• Concessions: While a normal Telluride includes sandwiches shoved in a bag, popcorn, candy, and booze, the home part of sheltering opened the door to much more elaborate snacks and meals. We could eat and drink whatever we wanted. Hell, we could have it delivered. The bar and the kitchen were inside our theater.
  • Conversation: A festival may be more of a communal viewing than a typical movie, with laughter and banter encouraged. However, it would still be disrespectful for a group of assholes (us) to chatter through an entire film. Yet, when that group of assholes is the entire audience, we could do what we wanted. Especially when we were not entirely enjoying the movie, rowdy joking was exactly what we needed to elevate the experience.
  • Cost: Holy cost effective! The Shelter-in-Place Edition included SO MUCH content for the price. And with the convenience of the format, we were able to consume so much more of it in the timeframe. Much more horror for each dollar spent.

Our viewing may have started rocky, and we may have missed a scheduled screening due to not fully understanding how those were working. Yet, we still found plenty of horror to enjoy in this year’s programming. I have never been able to watch so many shorts at a fest before!

My favorite films (in no particular order):

  • The Columnist: A horror comedy that reminded me of two of my books (clearly, the themes speak to me) where trolls on the internet push one writer too far
  • Bloodthirsty: A refreshing rendition of a neglected subgenre that finds a vegan singer struggling against all kinds of hunger as she works on her new album
  • Dark Stories: A clever anthology of spooky stories a mother tells a possessed doll to keep it distracted
  • Butchers: A rare exception to my distaste of the hillbilly subgenre with teenagers breaking down in the middle of nowhere and encountering a family of sadistic butchers
  • Possessor (honorable mention): A sci-fi mingling including an assassin who possesses others to execute her jobs until she finds herself trapped in the last host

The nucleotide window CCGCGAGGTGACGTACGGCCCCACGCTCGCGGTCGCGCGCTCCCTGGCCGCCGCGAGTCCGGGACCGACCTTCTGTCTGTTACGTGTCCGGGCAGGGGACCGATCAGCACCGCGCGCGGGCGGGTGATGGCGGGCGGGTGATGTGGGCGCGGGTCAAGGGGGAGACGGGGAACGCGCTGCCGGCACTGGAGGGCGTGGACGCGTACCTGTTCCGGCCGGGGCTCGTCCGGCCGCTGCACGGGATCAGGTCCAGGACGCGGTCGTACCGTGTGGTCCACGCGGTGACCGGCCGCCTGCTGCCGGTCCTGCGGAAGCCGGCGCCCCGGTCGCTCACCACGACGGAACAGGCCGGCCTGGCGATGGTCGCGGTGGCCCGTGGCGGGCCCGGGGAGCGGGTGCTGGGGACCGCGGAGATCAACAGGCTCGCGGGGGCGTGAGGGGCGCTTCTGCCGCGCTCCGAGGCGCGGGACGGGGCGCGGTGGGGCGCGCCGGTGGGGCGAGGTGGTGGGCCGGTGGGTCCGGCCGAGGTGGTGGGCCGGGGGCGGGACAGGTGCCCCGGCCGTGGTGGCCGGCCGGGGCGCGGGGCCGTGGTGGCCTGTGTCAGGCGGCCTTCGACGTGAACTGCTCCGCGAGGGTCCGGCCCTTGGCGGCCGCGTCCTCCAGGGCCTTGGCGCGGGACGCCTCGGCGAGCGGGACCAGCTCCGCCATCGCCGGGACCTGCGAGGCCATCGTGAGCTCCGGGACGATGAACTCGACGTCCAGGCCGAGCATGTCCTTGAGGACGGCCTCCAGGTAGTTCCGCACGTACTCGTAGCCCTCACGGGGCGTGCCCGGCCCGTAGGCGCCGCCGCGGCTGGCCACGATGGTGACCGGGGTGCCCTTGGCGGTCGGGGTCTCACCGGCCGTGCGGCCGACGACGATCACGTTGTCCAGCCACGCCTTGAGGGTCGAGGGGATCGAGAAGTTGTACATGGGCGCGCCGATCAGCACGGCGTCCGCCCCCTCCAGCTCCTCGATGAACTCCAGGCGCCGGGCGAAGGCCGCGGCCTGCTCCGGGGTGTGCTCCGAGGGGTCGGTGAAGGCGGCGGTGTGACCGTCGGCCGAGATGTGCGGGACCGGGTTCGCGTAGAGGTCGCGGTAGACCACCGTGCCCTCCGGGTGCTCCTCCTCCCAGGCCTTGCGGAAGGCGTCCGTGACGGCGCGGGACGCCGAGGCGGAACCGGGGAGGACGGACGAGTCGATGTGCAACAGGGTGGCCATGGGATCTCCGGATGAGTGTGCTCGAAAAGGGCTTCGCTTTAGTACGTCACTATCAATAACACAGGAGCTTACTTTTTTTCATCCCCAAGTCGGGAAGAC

My favorite shorts (in a very particular order):

  1. Keith: A little girl meets the monster under her bed
  2. We All Scream: A little boy is tempted by a clown in an ice cream truck
  3. Oh Deer!: A father teaches his son what to do when they hit a deer with their car
  4. Carmentis: A injured miner struggles to survive on a harsh planet
  5. There’s a Ghost in the House: A couple bickers over the appearance of an apparition in their living room
  6. Face Your Fears: A woman faces a challenge to concur her fear of the dark

In Review

This is going to sound fucking ridiculous and corny, but the truth is the truth.

<cheesyTruth>Horror festivals have always been about more than the movies for us. My husband took me to my first for my birthday (Stanley Film Festival). We made some great friends there, and they told us about the Telluride Horror Show. So we brought some friends and started attending. The next year, we brought more friends. Then we met more people, brought more people. It became its own thing.

The horror movies are always what we go for but are not what the experience is about. It is the trip and the experience–but mostly the people. This year, we could not have the trip and we had to cram the experience into the screen, but we still had (some of) the people. So we still had the part of our horror show that mattered. </cheesyTruth>

So cheers to more horror and more horror shows and to being able to bring it all back in person again in the future years!

Christina Bergling

https://linktr.ee/chrstnabergling

To put it frankly and in my signature vernacular: things are fucked.